The purpose of this research is to analyze athletes’

The purpose of this research is to analyze athletes’ knowledge and attitudes towards mouth guard use. This research is conducted through an accessible population of the University of Bridgeport Women’s Lacrosse Team, the Bridgeport Sound Tigers Men’s Ice Hockey Team, and members of Norm’s Gym who agree to take part in this survey. The data collected was presented on an Excel spreadsheet that had involved several bar graphs and pie charts. The graphs display results collected from completed surveys obtained from the three populations.The problem being studied in this research determines the reasoning behind why many athletes choose to not wear mouthguards, whether males vs females are more like to utilize mouthguards, and if any of the randomly selected teams/athletes are more likely to take orofacial safety more seriously than another group. Athletes’ knowledge and attitudes toward mouth guard use was evaluated and expressed by providing athletes with a survey questionnaire to determine a multitude of factors, including how often they wear a mouth guard, and their general knowledge of the benefits of routinely wearing mouth guards during contact sport, and exercise.Results from the initial analysis revealed that all ice hockey team members and lacrosse team members use a mouth guard during their daily athletic schedules. The majority of Norm’s Gym members responded to not wearing a mouthguard during weight lifting. All participants responded positively to the need for wearing a mouth guard for effective prevention against orofacial injury. Lacrosse team members who participated responded to being required to wear a mouthguard during contact sport, while the Sound Tigers ice hockey team members and Norm’s gym members are not required to wear one. The participants who responded to regularly wearing a mouthguard indicated that they are comfortable. Those who responded to not wearing a mouth guard suggested the reasoning behind this is because they feel uncomfortable to wear routinely.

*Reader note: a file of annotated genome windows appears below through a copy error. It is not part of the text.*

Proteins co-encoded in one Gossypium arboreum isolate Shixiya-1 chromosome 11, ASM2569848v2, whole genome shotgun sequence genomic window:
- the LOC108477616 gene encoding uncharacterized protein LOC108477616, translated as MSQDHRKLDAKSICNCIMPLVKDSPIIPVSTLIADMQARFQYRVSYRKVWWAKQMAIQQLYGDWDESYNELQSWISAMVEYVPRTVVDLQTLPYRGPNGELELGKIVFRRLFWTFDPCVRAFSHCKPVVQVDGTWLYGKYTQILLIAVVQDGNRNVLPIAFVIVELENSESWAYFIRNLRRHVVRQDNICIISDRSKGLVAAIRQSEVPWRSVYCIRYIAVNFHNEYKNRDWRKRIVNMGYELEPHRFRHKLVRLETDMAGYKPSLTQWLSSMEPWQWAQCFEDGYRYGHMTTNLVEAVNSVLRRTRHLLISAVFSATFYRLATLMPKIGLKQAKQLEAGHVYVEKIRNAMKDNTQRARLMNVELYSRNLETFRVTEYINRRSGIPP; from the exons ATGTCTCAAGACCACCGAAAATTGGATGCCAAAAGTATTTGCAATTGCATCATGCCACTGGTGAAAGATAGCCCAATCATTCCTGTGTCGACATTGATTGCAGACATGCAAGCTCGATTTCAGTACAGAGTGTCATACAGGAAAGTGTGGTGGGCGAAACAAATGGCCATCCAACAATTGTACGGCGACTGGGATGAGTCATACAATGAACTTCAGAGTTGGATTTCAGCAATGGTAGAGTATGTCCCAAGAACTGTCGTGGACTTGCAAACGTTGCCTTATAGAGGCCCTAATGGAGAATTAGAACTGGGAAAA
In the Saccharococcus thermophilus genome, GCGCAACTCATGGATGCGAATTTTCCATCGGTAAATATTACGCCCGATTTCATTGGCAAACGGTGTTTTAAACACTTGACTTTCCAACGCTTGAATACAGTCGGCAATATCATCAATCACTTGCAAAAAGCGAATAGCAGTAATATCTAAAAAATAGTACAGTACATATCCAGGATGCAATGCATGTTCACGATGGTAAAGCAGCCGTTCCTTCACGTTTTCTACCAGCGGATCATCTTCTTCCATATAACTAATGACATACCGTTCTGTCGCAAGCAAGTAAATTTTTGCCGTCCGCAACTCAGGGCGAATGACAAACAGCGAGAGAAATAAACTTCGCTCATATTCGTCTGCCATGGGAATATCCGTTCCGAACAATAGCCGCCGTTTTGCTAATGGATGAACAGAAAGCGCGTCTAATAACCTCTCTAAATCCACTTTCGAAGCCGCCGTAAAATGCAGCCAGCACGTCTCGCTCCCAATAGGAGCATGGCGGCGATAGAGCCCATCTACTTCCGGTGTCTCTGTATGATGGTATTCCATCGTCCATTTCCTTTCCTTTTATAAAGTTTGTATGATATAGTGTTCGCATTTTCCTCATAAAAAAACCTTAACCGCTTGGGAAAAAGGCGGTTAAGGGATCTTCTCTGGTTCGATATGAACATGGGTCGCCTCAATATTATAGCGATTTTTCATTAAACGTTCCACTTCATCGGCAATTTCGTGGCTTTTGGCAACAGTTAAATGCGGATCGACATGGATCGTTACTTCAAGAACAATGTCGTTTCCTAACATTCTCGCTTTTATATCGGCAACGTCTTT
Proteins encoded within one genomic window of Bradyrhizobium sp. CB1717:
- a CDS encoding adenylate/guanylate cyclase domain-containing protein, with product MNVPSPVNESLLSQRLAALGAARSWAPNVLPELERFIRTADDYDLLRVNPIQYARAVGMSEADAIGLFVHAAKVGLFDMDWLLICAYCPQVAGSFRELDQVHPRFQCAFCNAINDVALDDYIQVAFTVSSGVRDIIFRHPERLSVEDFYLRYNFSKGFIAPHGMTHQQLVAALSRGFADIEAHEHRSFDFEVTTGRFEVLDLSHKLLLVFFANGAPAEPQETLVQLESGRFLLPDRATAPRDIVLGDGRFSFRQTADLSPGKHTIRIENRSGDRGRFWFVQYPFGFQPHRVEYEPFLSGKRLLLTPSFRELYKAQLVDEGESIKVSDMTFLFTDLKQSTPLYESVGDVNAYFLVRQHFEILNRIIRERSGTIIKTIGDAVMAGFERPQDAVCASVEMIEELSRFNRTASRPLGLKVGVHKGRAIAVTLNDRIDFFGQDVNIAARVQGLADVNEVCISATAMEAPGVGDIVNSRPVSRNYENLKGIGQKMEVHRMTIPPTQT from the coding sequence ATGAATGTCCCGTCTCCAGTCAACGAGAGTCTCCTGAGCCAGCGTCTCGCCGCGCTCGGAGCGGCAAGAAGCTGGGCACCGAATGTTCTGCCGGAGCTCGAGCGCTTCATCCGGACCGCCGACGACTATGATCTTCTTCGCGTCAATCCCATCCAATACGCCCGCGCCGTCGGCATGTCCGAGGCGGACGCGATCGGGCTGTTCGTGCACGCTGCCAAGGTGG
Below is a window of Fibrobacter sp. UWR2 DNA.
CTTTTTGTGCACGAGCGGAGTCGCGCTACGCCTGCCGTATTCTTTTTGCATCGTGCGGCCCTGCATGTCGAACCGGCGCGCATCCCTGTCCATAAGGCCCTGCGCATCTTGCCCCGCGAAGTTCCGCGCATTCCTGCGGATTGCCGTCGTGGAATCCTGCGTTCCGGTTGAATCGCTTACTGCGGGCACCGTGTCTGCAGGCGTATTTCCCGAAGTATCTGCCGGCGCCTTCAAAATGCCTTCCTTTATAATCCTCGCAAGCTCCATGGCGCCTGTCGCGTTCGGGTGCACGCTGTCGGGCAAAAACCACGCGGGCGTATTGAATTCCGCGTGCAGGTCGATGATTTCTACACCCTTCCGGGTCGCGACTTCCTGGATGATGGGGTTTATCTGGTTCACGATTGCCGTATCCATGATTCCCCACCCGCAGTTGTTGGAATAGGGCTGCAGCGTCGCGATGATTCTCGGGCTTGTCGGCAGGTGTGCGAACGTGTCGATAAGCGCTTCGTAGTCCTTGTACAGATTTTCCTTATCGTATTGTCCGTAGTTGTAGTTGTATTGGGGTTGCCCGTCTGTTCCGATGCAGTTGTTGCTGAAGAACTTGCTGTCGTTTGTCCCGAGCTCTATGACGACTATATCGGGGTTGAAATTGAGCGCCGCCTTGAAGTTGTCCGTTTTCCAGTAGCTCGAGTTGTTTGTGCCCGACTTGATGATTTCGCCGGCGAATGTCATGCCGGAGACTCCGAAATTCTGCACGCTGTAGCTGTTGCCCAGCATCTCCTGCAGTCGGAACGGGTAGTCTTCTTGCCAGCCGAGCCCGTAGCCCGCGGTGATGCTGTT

The data concluded did not support our hypothesis, which stated that although many athletes may be aware of the importance of mouth guard use, not many actually incorporate them into their daily schedules. The outcome of the study signified the idea that athletes understand the purpose of mouthguards in terms of benefits in use and choose to use them regularly during contact sport. The majority of participants, except one, indicated the use of mouth guards to be rather comfortable, while our hypothesis indicated that they would respond negatively.
The Sound Tigers Ice hockey team members who had responded indicated that they both wear custom-made mouth guards. Exactly half of the lacrosse team members responded with wearing boil-and-bite mouthguards, while the other half responded with wearing custom-made mouth guards. The results were One of the athletic members from Norm’s Gym indicated that they use a polyvinyl rubber mouth guard during weightlifting. The other participants indicated that they do not use a mouth guard during weightlifting, although they are aware that this puts them at risk of orofacial injury. Those same participants, who responded to not wearing a mouth guard also indicated that they are not comfortable, which is interesting because they do not wear them to begin with. However, these participants did reply with “yes” to the questions asking if they believe mouth guards to be beneficial or not to protecting them against orofacial injury. They also indicated that they would use a mouthguard if it was of no cost to them.
All of the lacrosse team participants indicated that the use of mouthguards is necessary in their sport, and there is a penalty associated with not wearing one. On the contrary, the Sound Tigers Ice Hockey Team and Norm’s Gym member athletes indicated that there is no penalty for not wearing a mouth guard. This also contraindicated the hypothesis, which stated that the ice hockey team members would most likely be penalized for not routinely wearing a mouthguard.
All participants responded that wearing a mouth guard is essential in the protection against orofacial injuries, and that most facial injuries obtained during contact sport are due to lack of regular use of a mouth guard. All of the lacrosse team members and athletic members from Norm’s Gym indicated that they would be more likely to use a mouth guard if it was of no cost to them, while the Sound Tigers Ice hockey team indicated that this is no issue to them.
The Z-test was applied to show variations and differences in knowledge and attitudes toward mouthguard of three different populations. It was expected that many athletes do not wear mouthguards due to lack or limited knowledge about myofascial injuries or due to aesthetics or comfort. The Z-test represents the mean of the population who do wear mouthguards, and the average of participants who do n